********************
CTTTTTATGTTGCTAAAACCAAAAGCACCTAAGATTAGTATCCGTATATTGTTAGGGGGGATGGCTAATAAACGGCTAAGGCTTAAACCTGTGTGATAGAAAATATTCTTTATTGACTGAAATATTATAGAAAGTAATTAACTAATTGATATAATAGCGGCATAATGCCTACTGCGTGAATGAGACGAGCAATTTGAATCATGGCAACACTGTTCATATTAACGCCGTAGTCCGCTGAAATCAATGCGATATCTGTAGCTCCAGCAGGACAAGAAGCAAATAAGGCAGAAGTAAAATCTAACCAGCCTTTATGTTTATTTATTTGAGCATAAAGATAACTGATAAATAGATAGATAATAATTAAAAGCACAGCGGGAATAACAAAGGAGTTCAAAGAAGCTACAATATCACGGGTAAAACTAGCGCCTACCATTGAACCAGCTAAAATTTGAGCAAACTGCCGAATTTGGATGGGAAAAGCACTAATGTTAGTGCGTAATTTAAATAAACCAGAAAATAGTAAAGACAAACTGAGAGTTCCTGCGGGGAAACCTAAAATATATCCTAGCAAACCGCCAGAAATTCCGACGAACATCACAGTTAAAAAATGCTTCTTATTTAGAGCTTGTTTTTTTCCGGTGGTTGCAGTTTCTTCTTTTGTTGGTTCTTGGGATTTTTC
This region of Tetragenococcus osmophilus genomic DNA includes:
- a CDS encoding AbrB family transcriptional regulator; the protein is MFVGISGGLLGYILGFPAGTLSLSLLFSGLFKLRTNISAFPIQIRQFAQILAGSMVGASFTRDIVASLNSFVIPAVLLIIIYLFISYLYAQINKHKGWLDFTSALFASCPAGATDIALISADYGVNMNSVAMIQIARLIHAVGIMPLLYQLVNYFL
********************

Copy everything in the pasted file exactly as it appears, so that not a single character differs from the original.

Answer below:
CTTTTTATGTTGCTAAAACCAAAAGCACCTAAGATTAGTATCCGTATATTGTTAGGGGGGATGGCTAATAAACGGCTAAGGCTTAAACCTGTGTGATAGAAAATATTCTTTATTGACTGAAATATTATAGAAAGTAATTAACTAATTGATATAATAGCGGCATAATGCCTACTGCGTGAATGAGACGAGCAATTTGAATCATGGCAACACTGTTCATATTAACGCCGTAGTCCGCTGAAATCAATGCGATATCTGTAGCTCCAGCAGGACAAGAAGCAAATAAGGCAGAAGTAAAATCTAACCAGCCTTTATGTTTATTTATTTGAGCATAAAGATAACTGATAAATAGATAGATAATAATTAAAAGCACAGCGGGAATAACAAAGGAGTTCAAAGAAGCTACAATATCACGGGTAAAACTAGCGCCTACCATTGAACCAGCTAAAATTTGAGCAAACTGCCGAATTTGGATGGGAAAAGCACTAATGTTAGTGCGTAATTTAAATAAACCAGAAAATAGTAAAGACAAACTGAGAGTTCCTGCGGGGAAACCTAAAATATATCCTAGCAAACCGCCAGAAATTCCGACGAACATCACAGTTAAAAAATGCTTCTTATTTAGAGCTTGTTTTTTTCCGGTGGTTGCAGTTTCTTCTTTTGTTGGTTCTTGGGATTTTTC
This region of Tetragenococcus osmophilus genomic DNA includes:
- a CDS encoding AbrB family transcriptional regulator; the protein is MFVGISGGLLGYILGFPAGTLSLSLLFSGLFKLRTNISAFPIQIRQFAQILAGSMVGASFTRDIVASLNSFVIPAVLLIIIYLFISYLYAQINKHKGWLDFTSALFASCPAGATDIALISADYGVNMNSVAMIQIARLIHAVGIMPLLYQLVNYFL